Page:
This study compared the Kelly method, the Rasch partial credit model, and multidimensional scaling (MDS) for representing similarities and differences in the grade distributions of different A level subjects. Although there were differences in the patterns across the MDS representations depending on which index was used to measure similarity among A levels, at a broad level the same findings were observed – that is, STEM subjects, Languages, and Humanities clustered together fairly well in the 2-D and 3-D representations, Expressive and Applied subjects less well. However, the conclusion was that a 2-D plot of difficulty against fit to the Rasch model is the most informative way of visually representing the different subjects.

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  • Calculating the reliability of complex qualifications

    Benton, T. (2014). Calculating the reliability of complex qualifications.  Research Matters: A Cambridge Assessment publication, 18, 48-52.

    Most traditional methods of calculating reliability cannot be applied to complex qualifications that can be completed through multiple routes. For example, for some Maths A levels, candidates can choose when the take the various exam papers that are required, and, in addition, can choose the optional subjects in which they wish to complete exams. This article demonstrates a method by which reliability can be calculated in these instances by applying an optimal method of split halves to each individual assessment that may contribute to the qualification. All of these split halves can then be combined together to create "half qualifications" for each candidate regardless of the route they have taken. Once this have been achieved, traditional methods to calculate reliability can be applied. A full example from a Maths A level is provided.

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  • An intra-board comparison at syllabus level based on outcomes of rank-ordering exercises at component level

    Yim, L. (2014). An intra-board comparison at syllabus level based on outcomes of rank-ordering exercises at component level. Research Matters: A Cambridge Assessment publication, 18, 53-63.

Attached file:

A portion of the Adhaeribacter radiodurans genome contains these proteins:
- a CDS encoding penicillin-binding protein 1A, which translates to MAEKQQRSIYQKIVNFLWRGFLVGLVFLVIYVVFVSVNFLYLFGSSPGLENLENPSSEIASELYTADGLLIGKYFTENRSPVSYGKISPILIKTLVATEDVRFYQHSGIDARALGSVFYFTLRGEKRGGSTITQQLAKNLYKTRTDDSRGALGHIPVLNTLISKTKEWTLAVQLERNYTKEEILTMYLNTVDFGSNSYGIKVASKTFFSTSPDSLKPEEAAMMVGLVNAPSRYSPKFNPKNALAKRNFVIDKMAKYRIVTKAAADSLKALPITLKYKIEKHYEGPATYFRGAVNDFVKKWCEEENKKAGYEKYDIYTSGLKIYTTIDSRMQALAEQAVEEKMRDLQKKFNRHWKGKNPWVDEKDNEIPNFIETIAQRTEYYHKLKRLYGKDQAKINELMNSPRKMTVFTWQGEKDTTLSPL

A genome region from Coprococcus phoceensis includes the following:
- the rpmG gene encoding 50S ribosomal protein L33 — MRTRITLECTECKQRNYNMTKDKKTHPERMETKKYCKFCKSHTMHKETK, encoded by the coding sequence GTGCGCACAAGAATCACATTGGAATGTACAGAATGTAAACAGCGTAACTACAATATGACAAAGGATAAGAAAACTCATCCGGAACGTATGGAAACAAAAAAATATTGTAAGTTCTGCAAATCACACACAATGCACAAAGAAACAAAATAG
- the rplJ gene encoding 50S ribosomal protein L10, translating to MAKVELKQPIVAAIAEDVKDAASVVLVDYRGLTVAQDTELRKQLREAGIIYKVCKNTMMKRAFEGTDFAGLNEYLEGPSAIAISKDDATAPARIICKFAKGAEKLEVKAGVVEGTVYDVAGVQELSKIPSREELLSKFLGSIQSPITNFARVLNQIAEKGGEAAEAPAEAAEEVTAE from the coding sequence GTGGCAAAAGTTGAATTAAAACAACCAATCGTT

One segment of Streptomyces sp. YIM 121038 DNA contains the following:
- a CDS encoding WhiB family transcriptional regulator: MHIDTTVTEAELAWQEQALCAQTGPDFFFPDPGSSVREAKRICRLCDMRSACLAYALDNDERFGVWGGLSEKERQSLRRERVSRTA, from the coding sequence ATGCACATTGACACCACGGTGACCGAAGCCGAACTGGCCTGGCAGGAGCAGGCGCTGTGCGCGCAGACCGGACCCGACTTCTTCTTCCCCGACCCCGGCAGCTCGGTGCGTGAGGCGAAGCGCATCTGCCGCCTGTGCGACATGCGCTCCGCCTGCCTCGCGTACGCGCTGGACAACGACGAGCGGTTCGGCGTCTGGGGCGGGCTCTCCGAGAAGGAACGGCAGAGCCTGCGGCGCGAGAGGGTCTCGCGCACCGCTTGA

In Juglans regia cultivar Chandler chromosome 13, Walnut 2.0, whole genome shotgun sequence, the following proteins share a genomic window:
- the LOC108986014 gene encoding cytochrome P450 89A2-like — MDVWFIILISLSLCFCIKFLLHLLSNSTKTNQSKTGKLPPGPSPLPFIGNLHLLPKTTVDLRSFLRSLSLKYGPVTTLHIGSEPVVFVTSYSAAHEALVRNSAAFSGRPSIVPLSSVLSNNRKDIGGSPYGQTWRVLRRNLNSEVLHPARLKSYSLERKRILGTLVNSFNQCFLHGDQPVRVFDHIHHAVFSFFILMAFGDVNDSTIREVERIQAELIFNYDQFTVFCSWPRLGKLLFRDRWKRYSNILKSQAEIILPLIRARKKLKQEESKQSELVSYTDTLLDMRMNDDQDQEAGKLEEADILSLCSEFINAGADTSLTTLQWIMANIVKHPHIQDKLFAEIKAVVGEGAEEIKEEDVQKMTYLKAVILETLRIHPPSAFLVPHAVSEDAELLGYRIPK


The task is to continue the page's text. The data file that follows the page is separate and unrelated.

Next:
This article describes a variant comparability methodology which uses the rank-ordering method at component level to derive results at syllabus level for intra-board comparison. In other words, instead of judges holding several components' information about each candidate in their minds and making a holistic evaluation of individual candidates during comparison, judges only rank-order candidates' performance within each prescribed component. The final rank order at syllabus level of each judge is derived based on his/her component level's rank orders.

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  • Statistical Reports

    Gill, T. (2014). Statistical Reports. Research Matters: A Cambridge Assessment publication, 18, 64.

    The ongoing Statistics Reports Series provides statistical summaries of various aspects of the English examination system, such as trends in pupil uptake and attainment, qualifications choice, subject combinations and subject provision at school. This article contains a summary of the most recent additions to this series.

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  • Research News

    Munro, J. (2014). Research News. Research Matters: A Cambridge Assessment publication, 18, 64.

    A summary of recent conferences and seminars, and research articles published since the last issue of Research Matters.